What staggeringly bad history. Robert 1st was a Bruce, born at Writtle, near Chelmsford, Essex, whose Anglo-Norman family had their principle seats in England (Skelton Castle). His father was buried at Holmecultram, Cumberland, England. The Balliols were also Anglo-Normans, again whose principal seats were in England (Barnard Castle). Indeed, when John Balliol lost the throne he retired to his family's estates in Normandy. The Stewards or, as they became known, Stewarts, were of Breton ancestry with a mixture of Norman thrown in. They had come north to Scotland from Oswestry. I would be extremely surprised if any of them had anything but a smattering of Gaelic, in order for them to get by with those parts of the kingdom where it was still spoken. Sussexman 12:54, 3 June 2006 (UTC)

Oh I'm sorry, it's just too hard to get my history up to your lofty standards. Firstly, Bruce's birthplace is unknown, but it was more likely than not Turnberry in Carrick, deep in the western Gaidhealtachd. No historian thinks Robert I was born at Writtle, I suggest you buy some decent books on the topic. Robert was probably fostered in Argyll or (even Ireland) and his first historical appearance is witnessing a charter of Alasdair MacDomhnaill, Lord of Islay. Robert was the son of Robert, Lord of Annandale (an Anglo-Norman lord as you say) and the native heiress of Niall of Carrick, and from birth was intended to be a Gaelic lord to replace the old dynasty descended from Fergus of Galloway, so lumping him with his father is like regarding William the Conqueror as a Danish prince. Anyways, King John Balliol was also a Galwegian, and the son of Derborgaill ingen Ailín, "Lady of Galloway". Both Robert and John were half-Gaelic, half Scoto-Norman. The Balliols, Bruces and Stewarts through the male line all had ultimate origins in France, but this is not exactly relevant in the 13th and 14th century, is it? Ultimately, they were African, weren't they?! Well, I'm not going to be giving you history lessons, but you probably wouldn't be "be extremely surprised if any of them had anything but a smattering of Gaelic" if you actually knew what you were talking about. No offense intended. - Calgacus (ΚΑΛΓΑΚΟΣ) 13:34, 3 June 2006 (UTC)

"By the late thirteenth century, for instance, the Stewarts not only held Renfrew and parts of Ayrshire, but also controlled Bute and much of Kintyre; from being a bastion of Anglo-Norman influence against the chieftains of the west coast they had become Highland chiefs themselves ..." (Barrell, Medieval Scotland, p. 31).
"Over time the Bruces developed associations with the native Gaelic aristocracy. Robert Bruce the sixth, father of the future king, married the daughter of the last Gaelic earl of Carrick. Marjory, the mother of Robert I, was therefore a scion of Gaelic rather than Anglo-Norman aristocracy. The family may have adopted some Gaelic social customs. In particular, the children may have been fostered in the households of Gaelic aristocrats for training in the social graces. Barbour mentions Robert's foster brother; another source suggests that Edward Bruce was also fostered with a Gaelic lord." (McNamee, Wars of the Bruces, p.4).
And so on. Angus McLellan (Talk) 13:36, 3 June 2006 (UTC)

Dissect problems[edit]

Galgacus seems to have something against some parts of the following: "The center of the kingdom moved towards Lowlands. Towns were formally established first time in Scotland, starting a new societal aspect. These kings were fundamentally Gaelic though evolving towards English Norman culture. Their descent from Gaelic rulers in male line was a bulwark of their legitimacy, through which they succeeded in having much of the population change some of the customs. Noteworthy however is that the quarters providing future ancestry to the royal line were mostly Norman, French and English. Gaelic families got their children to wed only in royal sidelines (such as Balliol and Bruce). The knowledge of Gaelic language apparently decreased generation from generation." As I do not know what precisely are GHalgacide problems re thse, here below Galga<cus could hopefully explain objections point by point. Marrtel 00:19, 3 June 2006 (UTC)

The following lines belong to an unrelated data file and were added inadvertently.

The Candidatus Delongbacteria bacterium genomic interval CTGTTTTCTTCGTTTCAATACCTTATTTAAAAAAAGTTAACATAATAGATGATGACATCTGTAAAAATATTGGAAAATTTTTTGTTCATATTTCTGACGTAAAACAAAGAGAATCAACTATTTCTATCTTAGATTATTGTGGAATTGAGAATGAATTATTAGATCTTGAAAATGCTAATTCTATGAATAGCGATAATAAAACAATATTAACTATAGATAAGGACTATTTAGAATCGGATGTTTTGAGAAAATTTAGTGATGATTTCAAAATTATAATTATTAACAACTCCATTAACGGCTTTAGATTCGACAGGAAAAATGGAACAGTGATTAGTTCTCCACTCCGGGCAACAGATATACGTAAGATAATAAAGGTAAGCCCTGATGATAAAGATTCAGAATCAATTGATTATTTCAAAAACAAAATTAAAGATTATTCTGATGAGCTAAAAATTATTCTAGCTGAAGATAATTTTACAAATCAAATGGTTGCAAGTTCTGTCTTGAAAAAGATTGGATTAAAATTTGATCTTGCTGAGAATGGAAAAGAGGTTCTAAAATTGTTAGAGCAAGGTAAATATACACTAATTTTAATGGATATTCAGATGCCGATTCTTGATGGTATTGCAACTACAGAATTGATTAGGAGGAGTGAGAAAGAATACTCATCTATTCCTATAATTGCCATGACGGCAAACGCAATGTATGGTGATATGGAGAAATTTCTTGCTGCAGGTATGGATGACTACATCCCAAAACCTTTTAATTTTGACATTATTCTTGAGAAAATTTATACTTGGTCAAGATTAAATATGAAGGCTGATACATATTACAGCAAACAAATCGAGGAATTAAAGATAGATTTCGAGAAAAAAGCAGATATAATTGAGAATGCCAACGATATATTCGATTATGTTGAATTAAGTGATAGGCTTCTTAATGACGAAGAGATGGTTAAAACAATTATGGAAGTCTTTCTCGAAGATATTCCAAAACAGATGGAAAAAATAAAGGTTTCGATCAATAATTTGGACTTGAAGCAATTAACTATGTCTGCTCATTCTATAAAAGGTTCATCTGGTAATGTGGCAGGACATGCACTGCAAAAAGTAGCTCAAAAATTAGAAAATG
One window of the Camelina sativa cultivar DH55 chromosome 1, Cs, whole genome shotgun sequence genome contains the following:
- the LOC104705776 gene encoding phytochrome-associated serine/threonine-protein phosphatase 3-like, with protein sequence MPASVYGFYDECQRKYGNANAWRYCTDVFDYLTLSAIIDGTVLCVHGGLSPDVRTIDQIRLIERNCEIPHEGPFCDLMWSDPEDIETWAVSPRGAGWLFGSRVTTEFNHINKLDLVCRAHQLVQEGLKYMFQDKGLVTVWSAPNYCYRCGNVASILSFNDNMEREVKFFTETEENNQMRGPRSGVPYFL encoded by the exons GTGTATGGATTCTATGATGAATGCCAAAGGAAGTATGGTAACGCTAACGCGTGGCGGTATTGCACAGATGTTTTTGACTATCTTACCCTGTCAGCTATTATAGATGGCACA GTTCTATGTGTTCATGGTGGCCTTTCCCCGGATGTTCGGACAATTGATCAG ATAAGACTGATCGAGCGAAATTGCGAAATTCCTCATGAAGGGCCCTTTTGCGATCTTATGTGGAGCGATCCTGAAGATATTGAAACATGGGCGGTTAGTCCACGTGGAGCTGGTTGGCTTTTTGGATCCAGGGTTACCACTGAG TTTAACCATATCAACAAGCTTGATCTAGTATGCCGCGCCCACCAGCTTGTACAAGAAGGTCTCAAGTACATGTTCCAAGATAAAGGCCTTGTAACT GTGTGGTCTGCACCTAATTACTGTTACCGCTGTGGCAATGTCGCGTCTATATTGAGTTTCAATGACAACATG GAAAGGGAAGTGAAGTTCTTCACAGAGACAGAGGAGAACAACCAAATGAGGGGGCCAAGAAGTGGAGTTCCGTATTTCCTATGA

The center of the kingdom moved towards Lowlands.

Towns were formally established first time in Scotland, starting a new societal aspect.

These kings were fundamentally Gaelic though evolving towards English Norman culture.

Their descent from Gaelic rulers in male line was a bulwark of their legitimacy, through which they succeeded in having much of the population change some of the customs.

Noteworthy however is that the quarters providing future ancestry to the royal line were mostly Norman, French and English.

Gaelic families got their children to wed only in royal sidelines (such as Balliol and Bruce).

The knowledge of Gaelic language apparently decreased generation from generation.

Great, more time of mine being taken up. OK:
The center of the kingdom moved towards Lowlands. - Lowlands is a meaningless concept is this era. Even using the modern concept, the Kingdom was always centered on the Lowlands, and the "capital" had always been located there, at Scone (ceremonial and place of most charters issued was Scone, both before the Dunkeld dynasty, and right up to the Stewarts).
Gaelic families got their children to wed only in royal sidelines (such as Balliol and Bruce). - this sentence appears to be meaningless.
The knowledge of Gaelic language apparently decreased generation from generation. - No evidence for this. "Apparently"? According to what evidence? No source says that either the kings or the people had knowledge of Gaelic decrease over time. And why would you want to open such a complex, controversial and obscure topic in an article like this? Do you think you are sufficiently knowledgeable about this topic to distinguish baseless assertion from evidence-based argument, and bring new light on this topic to wikipedians?
Noteworthy however is that the quarters providing future ancestry to the royal line were mostly Norman, French and English. - Not sure what this sentence is supposed to mean, but Normans are French and shouldn't be distinguished from them.